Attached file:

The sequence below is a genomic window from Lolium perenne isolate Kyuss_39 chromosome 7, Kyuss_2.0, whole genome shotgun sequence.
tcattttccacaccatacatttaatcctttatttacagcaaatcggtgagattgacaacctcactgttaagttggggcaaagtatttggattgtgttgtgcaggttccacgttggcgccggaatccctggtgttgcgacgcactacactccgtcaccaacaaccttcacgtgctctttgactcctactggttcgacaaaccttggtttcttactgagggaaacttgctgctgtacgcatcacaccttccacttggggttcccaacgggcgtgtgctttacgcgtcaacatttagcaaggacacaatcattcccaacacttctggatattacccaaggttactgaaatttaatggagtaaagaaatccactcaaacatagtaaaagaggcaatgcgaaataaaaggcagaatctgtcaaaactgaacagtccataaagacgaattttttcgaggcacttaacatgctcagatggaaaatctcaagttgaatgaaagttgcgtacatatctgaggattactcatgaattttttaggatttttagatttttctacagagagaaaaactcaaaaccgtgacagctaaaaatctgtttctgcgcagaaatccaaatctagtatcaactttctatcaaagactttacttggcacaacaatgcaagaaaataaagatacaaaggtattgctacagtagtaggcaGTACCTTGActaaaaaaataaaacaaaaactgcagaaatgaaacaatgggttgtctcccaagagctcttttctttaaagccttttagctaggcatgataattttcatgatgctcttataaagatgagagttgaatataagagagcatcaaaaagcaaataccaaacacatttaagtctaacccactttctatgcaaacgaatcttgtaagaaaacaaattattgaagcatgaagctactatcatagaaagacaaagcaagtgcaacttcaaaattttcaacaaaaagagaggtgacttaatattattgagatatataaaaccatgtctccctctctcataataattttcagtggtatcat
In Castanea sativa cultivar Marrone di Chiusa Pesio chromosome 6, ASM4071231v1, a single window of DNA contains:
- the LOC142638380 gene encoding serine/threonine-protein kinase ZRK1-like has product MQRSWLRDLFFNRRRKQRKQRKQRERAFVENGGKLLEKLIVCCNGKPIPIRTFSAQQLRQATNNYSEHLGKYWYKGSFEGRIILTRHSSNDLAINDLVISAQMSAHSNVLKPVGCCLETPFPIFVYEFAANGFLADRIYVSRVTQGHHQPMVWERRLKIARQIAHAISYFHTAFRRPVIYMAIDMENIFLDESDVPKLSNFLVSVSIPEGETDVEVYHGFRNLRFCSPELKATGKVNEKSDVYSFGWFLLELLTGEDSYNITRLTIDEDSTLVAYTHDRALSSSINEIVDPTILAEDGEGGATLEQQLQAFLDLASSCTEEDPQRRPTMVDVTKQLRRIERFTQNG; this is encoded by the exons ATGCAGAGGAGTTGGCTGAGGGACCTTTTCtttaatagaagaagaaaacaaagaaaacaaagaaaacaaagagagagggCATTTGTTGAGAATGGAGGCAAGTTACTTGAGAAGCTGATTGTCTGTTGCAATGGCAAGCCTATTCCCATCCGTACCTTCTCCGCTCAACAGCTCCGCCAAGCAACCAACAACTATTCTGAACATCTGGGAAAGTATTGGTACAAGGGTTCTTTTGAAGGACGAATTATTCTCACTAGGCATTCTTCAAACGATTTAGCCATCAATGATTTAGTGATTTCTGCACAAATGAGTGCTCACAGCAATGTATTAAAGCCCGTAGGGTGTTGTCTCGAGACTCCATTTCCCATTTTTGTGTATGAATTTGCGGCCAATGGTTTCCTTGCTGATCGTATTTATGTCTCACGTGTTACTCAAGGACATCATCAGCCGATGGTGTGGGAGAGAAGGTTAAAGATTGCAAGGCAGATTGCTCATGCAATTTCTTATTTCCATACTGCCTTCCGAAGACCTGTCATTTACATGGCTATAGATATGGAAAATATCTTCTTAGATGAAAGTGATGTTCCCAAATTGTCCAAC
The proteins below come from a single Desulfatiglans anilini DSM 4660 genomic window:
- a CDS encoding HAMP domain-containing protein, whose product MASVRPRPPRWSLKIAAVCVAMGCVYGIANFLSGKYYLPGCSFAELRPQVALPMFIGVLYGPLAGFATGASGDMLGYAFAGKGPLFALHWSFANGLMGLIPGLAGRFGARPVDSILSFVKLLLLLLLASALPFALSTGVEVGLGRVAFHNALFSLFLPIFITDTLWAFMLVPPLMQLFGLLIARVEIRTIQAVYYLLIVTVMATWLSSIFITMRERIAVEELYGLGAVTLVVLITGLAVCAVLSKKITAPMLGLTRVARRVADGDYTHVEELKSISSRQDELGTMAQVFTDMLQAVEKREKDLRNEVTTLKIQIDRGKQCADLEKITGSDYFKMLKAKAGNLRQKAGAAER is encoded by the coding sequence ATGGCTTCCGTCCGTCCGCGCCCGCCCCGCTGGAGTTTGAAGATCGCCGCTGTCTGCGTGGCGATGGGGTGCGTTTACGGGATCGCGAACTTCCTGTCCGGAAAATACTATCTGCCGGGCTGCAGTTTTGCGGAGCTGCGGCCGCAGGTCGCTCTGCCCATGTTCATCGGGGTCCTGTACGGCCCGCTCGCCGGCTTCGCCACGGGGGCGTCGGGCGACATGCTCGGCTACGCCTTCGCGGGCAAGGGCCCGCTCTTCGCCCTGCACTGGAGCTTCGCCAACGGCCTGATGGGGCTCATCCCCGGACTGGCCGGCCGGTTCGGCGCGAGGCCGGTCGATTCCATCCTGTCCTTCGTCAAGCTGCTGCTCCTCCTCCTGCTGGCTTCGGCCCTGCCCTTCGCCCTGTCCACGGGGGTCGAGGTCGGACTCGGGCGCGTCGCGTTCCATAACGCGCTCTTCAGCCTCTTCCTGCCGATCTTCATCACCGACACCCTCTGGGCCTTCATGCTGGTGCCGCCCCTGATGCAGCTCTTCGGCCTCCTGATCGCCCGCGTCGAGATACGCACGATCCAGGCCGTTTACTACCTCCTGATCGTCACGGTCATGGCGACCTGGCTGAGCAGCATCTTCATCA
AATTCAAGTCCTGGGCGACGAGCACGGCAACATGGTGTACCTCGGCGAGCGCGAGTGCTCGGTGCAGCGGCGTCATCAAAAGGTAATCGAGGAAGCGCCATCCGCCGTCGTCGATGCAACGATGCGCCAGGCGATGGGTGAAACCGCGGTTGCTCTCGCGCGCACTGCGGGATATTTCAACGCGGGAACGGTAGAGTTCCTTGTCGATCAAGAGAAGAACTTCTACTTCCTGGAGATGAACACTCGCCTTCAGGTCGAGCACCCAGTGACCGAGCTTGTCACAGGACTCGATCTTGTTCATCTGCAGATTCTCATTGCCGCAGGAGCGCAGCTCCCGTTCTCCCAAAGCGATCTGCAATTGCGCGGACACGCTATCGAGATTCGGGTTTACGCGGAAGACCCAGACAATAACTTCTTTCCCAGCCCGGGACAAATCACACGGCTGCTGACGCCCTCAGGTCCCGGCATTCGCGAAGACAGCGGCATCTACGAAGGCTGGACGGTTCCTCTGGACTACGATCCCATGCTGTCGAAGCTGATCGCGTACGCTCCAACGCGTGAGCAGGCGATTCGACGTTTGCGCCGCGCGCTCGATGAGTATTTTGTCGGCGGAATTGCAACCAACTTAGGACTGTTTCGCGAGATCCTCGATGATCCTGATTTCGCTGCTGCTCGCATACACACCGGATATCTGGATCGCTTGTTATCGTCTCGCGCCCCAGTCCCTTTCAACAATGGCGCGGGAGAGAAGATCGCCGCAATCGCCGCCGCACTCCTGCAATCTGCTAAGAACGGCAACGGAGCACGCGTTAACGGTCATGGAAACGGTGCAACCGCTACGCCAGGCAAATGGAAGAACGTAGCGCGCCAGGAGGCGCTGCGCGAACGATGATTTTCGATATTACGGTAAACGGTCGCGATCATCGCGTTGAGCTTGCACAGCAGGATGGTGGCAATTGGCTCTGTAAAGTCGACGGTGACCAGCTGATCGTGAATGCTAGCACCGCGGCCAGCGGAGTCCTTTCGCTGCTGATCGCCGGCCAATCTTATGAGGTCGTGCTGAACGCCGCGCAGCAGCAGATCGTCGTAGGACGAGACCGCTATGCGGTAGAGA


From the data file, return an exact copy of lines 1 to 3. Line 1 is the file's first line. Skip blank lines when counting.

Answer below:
The sequence below is a genomic window from Lolium perenne isolate Kyuss_39 chromosome 7, Kyuss_2.0, whole genome shotgun sequence.
tcattttccacaccatacatttaatcctttatttacagcaaatcggtgagattgacaacctcactgttaagttggggcaaagtatttggattgtgttgtgcaggttccacgttggcgccggaatccctggtgttgcgacgcactacactccgtcaccaacaaccttcacgtgctctttgactcctactggttcgacaaaccttggtttcttactgagggaaacttgctgctgtacgcatcacaccttccacttggggttcccaacgggcgtgtgctttacgcgtcaacatttagcaaggacacaatcattcccaacacttctggatattacccaaggttactgaaatttaatggagtaaagaaatccactcaaacatagtaaaagaggcaatgcgaaataaaaggcagaatctgtcaaaactgaacagtccataaagacgaattttttcgaggcacttaacatgctcagatggaaaatctcaagttgaatgaaagttgcgtacatatctgaggattactcatgaattttttaggatttttagatttttctacagagagaaaaactcaaaaccgtgacagctaaaaatctgtttctgcgcagaaatccaaatctagtatcaactttctatcaaagactttacttggcacaacaatgcaagaaaataaagatacaaaggtattgctacagtagtaggcaGTACCTTGActaaaaaaataaaacaaaaactgcagaaatgaaacaatgggttgtctcccaagagctcttttctttaaagccttttagctaggcatgataattttcatgatgctcttataaagatgagagttgaatataagagagcatcaaaaagcaaataccaaacacatttaagtctaacccactttctatgcaaacgaatcttgtaagaaaacaaattattgaagcatgaagctactatcatagaaagacaaagcaagtgcaacttcaaaattttcaacaaaaagagaggtgacttaatattattgagatatataaaaccatgtctccctctctcataataattttcagtggtatcat
In Castanea sativa cultivar Marrone di Chiusa Pesio chromosome 6, ASM4071231v1, a single window of DNA contains: